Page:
The purpose of this article is to give the reader important tips and key information connected with the domestic transporting and export of a vehicle from the United States.
So, lets get started.
Transport carriers fall under basically two designations. Interstate and intrastate. Interstate transporters are legally authorized to do business within all of the United States. Intrastate transporters are legally authorized to operate within a particular state. Interstate transporters are regulated by the Federal Motor Carrier Safety Administration (FMCSA). Of course there are non regulated operators and like anything else in the majority of the cases, you get what you pay for maxi cab.
Most Domestic vehicle transport carriers do business through what is known as a transport broker. Auto transport brokers are also regulated by the Federal Motor Carrier Safety Administration and are in the business of negotiating a lower price for you, their client. They usually have a network of transporters who bid for your business. Some brokers get high marks and some do not. It is recommended that you do some research on the one you intend to use. There is a website called “transport reviews.com” where you can start.
It would be a good idea to check with the transporter prior to committing to an agreement or contract to determine what is required of you as the shipper. If there are unique circumstances, the question as to whether or not the transporter is equipped to handle them should be addressed. For example: Does the transporter have the resources to handle a meticulously restored antique car, open hot rod, or any other vehicle where the interior is exposed to the elements? Evaluate your situation and compose a list of the questions you might have. Also make sure you understand how payment is to be made.
The following is a pre-transport checklist of some of the things a transporter may require of you and concerns you might want addressed.
1. Removal of all personal items or household effects from the vehicle including any custom made or after market products such as removable cd players, dvd players and televisions or similar items not built into your car by the manufacturer.
2. Making sure the battery is fully charged and securely mounted.
3. Making sure all tires are properly inflated.
4. Check for and make known any mechanical issues with your vehicle and notify the broker or carrier before hand. Remember that it will have to be driven on to their truck.
5. If the vehicle is a convertible, notify the transporter beforehand. You may want to opt for an enclosed container.
6. Make sure all fluid levels are topped off.
7. Make sure your gas gauge level meet the requirement of the transporter. Call them beforehand if there are any questions.
8. Disable the vehicle’s alarm system.
9. Retract or remove any exterior antennas.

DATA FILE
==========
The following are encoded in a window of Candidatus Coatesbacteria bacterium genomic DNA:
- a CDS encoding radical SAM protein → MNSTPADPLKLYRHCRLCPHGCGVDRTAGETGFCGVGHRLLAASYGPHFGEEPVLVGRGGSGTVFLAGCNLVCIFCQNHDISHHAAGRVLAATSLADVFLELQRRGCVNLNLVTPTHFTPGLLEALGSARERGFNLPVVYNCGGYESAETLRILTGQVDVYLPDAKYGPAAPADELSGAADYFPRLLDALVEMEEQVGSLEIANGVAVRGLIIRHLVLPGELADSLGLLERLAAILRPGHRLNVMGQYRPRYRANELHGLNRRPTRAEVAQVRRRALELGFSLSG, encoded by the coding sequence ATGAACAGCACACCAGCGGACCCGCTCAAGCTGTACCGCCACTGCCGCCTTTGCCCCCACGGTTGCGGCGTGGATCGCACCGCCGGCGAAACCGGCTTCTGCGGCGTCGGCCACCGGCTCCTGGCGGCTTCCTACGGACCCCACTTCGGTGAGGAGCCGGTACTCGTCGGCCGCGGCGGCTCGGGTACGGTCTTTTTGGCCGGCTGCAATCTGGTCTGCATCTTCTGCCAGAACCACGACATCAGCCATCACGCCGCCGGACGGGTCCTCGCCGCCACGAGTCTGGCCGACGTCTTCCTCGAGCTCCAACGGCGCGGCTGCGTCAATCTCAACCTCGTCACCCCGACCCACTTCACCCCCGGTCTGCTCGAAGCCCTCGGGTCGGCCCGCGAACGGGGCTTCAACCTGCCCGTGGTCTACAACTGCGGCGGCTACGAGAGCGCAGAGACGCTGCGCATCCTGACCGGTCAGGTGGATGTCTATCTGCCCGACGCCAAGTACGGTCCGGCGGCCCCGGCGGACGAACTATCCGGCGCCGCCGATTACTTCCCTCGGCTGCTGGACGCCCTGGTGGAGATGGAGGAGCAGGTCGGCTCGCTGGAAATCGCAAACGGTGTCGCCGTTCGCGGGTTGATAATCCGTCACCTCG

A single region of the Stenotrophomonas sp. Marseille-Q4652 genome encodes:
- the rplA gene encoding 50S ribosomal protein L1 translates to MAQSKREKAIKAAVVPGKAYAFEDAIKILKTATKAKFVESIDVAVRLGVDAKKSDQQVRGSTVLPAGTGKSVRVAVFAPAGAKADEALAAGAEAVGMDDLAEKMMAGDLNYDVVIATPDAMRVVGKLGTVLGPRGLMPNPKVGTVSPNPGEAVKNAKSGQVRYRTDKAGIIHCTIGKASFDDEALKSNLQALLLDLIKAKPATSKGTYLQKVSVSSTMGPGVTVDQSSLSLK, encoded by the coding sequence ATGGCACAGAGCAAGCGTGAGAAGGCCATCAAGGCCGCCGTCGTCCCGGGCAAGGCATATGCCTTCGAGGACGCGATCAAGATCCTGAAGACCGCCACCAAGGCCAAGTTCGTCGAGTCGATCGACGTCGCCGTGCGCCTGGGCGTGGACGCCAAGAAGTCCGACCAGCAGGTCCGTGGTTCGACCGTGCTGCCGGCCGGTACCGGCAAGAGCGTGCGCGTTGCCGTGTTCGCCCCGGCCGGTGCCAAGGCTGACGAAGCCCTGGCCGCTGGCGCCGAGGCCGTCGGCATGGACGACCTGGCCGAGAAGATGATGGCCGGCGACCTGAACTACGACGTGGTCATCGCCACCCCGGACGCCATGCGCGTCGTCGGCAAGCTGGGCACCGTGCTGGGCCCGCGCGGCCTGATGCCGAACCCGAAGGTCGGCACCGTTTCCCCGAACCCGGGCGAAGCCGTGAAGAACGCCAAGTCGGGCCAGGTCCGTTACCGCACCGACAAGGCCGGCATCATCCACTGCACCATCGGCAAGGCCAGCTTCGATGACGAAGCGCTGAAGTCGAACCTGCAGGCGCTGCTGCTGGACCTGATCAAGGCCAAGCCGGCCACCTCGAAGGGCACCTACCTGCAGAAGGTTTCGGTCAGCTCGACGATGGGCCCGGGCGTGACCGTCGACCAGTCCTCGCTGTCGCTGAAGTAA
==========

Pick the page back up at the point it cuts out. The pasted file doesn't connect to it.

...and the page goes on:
10. Fold down any side mirrors.
11. Thoroughly wash and clean the exterior of the vehicle and make notes of all nicks and scratches.
12. Have available two sets OK keys. One for you to keep and one to travel with the vehicle.
13. If your vehicle is not operable, is oversized, or has any special exterior modification, let the transporter know before entering into an agreement.
14. What is the insurance information of the transporter in relationship to the service that you are requesting. Are they bonded and insured? If so, what is the limitation of their liability? Will this information be included in any agreement you accept and sign?
The above checklist is for informational purposes only. Some of the points mentioned are those that a broker/carrier may or may not require you to consider and some are those that you may want explained to you.
At the time of pickup or delivery of the vehicle to be transported, an inspection report should have been generated that reflect whether or not the vehicle is operable and whether or not there are any dents, scratches, or other noticeable discrepancies. The report should then be signed by both the transporter or their representative (usually the driver) and the shipper. If there are no changes in the condition of the vehicle or circumstance such as late delivery not the fault of the shipper, signatures of release are in order after all agreed upon fees and cost due the transporter/broker are paid. If there are any problems, make notes and first file a complaint with the responsible party that you hired to arranged the service for you and go from there. Take pictures if possible that includes the transport vehicle. You may have generated a check list and asked the driver to sign it at the time of pickup. Ask for a signature acknowledging the discrepancy at the time of delivery. In either case you will more than likely have to pay any remaining balance to get your car released.